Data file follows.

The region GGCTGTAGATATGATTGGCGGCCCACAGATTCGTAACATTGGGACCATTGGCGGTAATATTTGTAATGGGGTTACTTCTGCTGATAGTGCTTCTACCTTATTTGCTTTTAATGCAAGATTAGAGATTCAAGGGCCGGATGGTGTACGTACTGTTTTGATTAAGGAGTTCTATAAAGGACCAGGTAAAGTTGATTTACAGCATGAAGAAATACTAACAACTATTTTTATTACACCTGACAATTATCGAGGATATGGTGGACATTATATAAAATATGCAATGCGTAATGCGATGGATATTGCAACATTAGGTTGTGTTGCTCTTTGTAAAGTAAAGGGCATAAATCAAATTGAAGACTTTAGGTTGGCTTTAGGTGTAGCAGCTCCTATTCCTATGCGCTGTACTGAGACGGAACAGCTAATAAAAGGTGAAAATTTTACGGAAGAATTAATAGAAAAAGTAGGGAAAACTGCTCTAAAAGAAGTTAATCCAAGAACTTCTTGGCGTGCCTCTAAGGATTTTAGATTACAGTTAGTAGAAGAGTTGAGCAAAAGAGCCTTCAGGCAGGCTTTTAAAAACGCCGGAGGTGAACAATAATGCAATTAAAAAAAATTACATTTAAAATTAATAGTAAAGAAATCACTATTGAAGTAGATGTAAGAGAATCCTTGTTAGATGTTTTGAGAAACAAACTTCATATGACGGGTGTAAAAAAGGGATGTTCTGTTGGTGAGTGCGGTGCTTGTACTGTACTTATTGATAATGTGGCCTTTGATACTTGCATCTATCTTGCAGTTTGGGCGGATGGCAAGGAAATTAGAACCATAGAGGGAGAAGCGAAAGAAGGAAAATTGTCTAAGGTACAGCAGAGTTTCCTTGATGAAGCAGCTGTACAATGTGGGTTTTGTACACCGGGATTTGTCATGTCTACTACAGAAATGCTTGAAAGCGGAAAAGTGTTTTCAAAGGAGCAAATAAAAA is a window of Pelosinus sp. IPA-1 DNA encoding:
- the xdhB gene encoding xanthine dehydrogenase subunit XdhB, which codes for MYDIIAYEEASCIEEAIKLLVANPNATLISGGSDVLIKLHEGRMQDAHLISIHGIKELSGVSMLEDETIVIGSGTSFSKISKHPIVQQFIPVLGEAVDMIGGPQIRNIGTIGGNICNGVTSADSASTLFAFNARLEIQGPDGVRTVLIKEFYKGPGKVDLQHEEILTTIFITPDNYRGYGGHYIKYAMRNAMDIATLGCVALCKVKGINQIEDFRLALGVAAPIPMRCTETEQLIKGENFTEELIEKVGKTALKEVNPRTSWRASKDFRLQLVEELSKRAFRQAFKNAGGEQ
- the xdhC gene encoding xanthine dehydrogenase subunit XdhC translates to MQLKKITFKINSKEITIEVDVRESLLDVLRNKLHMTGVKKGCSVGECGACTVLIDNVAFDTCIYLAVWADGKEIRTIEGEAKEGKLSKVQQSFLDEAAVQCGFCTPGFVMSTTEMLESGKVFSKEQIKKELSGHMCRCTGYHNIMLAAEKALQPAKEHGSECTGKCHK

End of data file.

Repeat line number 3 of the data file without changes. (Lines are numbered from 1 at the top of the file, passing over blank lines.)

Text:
- the xdhC gene encoding xanthine dehydrogenase subunit XdhC translates to MQLKKITFKINSKEITIEVDVRESLLDVLRNKLHMTGVKKGCSVGECGACTVLIDNVAFDTCIYLAVWADGKEIRTIEGEAKEGKLSKVQQSFLDEAAVQCGFCTPGFVMSTTEMLESGKVFSKEQIKKELSGHMCRCTGYHNIMLAAEKALQPAKEHGSECTGKCHK